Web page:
A bride with her new husband.
- The definition of a husband is a male partner in a marriage.
The man a woman is married to is an example of a husband.
- To husband is defined as to conserve or use economically.
An example of to husband is to save water and other natural resources.
- a man with reference to the person to whom he is married
- any married man
- Archaic a manager, as of a household
Origin of husbandMiddle English husbonde, householder, husband ; from Late Old English husbonda ; from Old Norse h?sbondi, literally , householder ; from h?s, house + bondi, freeholder, yeoman ; from earlier b?andi, present participle of b?a, to dwell: see bondage
- to manage economically; conserve
- Archaic to provide with a husband or become the husband of; marry
- Archaic to cultivate (soil or plants)
- A man joined to another person in marriage; a male spouse.
- Chiefly British A manager or steward, as of a household.
- Archaic A prudent, thrifty manager.
transitive verbhus·band·ed, hus·band·ing, hus·bands
- To use sparingly or economically; conserve: husband one's energy.
- Archaic To become a husband to.
Origin of husbandMiddle English huseband, from Old English h&umacron;sb&omacron;nda, from Old Norse h&umacron;sb&omacron;ndi : h&umacron;s, house + b&omacron;ndi, b&umacron;andi, householder, present participle of b&umacron;a, to dwell; see bheu&schwa;- in Indo-European roots. Word History: The English word husband, even though it is a basic kinship term, is not a native English word. It comes ultimately from the Old Norse word h&umacron;sb&omacron;ndi, meaning “master of a house,” which was borrowed into Old English as h&umacron;sb&omacron;nda. The second element in h&umacron;sb&omacron;ndi, b&omacron;ndi, means “a man who has land and stock” and comes from the Old Norse verb b&umacron;a, meaning “to live, dwell, have a household.” The master of the house was usually a spouse as well, of course, and it would seem that the main modern sense of husband arises from this overlap. When the Norsemen settled in Anglo-Saxon England, they would often take Anglo-Saxon women as their wives; it was then natural to refer to the husband using the Norse word for the concept, and to refer to the wife with her Anglo-Saxon (Old English) designation, w&imacron;f, “woman, wife” (Modern English wife). Interestingly, Old English did have a feminine word related to Old Norse h&umacron;sb&omacron;ndi that meant “mistress of a house,” namely, h&umacron;sbonde. Had this word survived into Modern English, it would have sounded identical to husband—surely leading to ambiguities.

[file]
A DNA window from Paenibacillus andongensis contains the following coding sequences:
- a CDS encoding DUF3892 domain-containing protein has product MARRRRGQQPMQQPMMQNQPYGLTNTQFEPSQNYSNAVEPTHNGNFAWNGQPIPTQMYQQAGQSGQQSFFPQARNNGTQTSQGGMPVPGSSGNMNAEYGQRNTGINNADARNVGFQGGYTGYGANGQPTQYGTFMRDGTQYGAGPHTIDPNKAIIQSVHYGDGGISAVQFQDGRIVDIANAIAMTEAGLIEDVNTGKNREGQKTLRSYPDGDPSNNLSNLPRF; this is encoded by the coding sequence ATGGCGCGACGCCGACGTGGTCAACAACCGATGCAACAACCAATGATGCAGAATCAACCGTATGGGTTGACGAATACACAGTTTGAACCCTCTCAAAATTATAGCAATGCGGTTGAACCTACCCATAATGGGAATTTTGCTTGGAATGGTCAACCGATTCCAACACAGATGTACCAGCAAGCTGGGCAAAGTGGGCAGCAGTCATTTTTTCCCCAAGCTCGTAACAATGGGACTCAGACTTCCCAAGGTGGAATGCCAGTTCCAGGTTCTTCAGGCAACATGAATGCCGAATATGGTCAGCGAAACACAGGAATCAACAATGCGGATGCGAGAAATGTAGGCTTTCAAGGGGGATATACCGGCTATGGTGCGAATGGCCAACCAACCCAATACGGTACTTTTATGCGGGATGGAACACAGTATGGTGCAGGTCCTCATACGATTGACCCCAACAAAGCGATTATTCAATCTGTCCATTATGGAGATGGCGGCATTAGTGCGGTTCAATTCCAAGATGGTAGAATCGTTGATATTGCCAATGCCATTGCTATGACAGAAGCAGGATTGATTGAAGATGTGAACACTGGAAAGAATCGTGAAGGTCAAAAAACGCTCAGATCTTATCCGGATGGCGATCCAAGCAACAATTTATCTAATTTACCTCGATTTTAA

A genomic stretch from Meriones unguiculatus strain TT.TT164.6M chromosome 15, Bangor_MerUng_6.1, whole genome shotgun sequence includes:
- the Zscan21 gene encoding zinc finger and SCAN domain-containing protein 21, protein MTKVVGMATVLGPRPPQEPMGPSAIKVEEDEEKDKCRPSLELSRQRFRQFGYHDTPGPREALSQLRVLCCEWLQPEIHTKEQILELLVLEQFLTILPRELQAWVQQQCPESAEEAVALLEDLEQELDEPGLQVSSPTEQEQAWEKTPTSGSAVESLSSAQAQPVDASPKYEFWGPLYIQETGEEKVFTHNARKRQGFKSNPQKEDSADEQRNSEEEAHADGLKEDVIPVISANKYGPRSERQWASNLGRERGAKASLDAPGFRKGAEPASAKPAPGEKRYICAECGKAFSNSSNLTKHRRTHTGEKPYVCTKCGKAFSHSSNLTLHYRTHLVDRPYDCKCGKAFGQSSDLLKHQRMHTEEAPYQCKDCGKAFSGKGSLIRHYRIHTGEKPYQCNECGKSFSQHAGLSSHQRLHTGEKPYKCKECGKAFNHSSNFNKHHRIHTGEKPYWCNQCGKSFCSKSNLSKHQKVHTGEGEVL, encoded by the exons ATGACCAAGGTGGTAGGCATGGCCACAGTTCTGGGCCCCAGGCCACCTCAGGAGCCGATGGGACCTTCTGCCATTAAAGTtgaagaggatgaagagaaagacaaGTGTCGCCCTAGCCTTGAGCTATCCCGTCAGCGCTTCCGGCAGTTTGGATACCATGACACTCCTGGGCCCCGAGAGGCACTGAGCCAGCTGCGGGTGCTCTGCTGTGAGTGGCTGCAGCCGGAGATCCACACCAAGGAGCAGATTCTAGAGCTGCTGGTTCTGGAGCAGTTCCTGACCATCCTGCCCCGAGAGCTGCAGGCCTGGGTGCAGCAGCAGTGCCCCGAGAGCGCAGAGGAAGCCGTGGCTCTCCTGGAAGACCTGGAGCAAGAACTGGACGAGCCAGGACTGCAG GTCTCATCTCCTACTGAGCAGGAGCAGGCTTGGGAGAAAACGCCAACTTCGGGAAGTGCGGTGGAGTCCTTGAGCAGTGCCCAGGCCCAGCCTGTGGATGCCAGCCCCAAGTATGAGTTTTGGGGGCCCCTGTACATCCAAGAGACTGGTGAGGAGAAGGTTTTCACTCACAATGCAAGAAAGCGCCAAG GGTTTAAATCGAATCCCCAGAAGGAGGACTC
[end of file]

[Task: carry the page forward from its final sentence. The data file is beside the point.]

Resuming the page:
- the painful husband, ploughing up his ground
- John Evelyn (1620-1706)
- He is the neatest husband for curious ordering his domestick and field accommodations.
- (archaic) A prudent or frugal manager.
- A man in a marriage or marital relationship, especially in relation to his spouse.
- To conserve.
- To provide with a husband.
- To engage or act as a husband to; assume the care of or responsibility for; accept as one's own.
From Middle English husbonde, from Old English hūsbonda, hūsbunda (“male head of a household, householder, master of a house”), probably from Old Norse húsbóndi (“master of house”), from hús (“house”) + bóndi (“dweller, householder”), equivalent to house + bond (“serf, slave”).
Rather not bond = serf, but present participle of WestScand. búa, EastScand. bôa = to build, to plow; cf. German bauen, der Bauende. Cognate with Icelandic húsbóndi (“head of household”), Faroese húsbóndi (“husband”), Norwegian husbond (“head of household, husband”), Swedish husbonde (“master”), Danish husbonde (“husband”).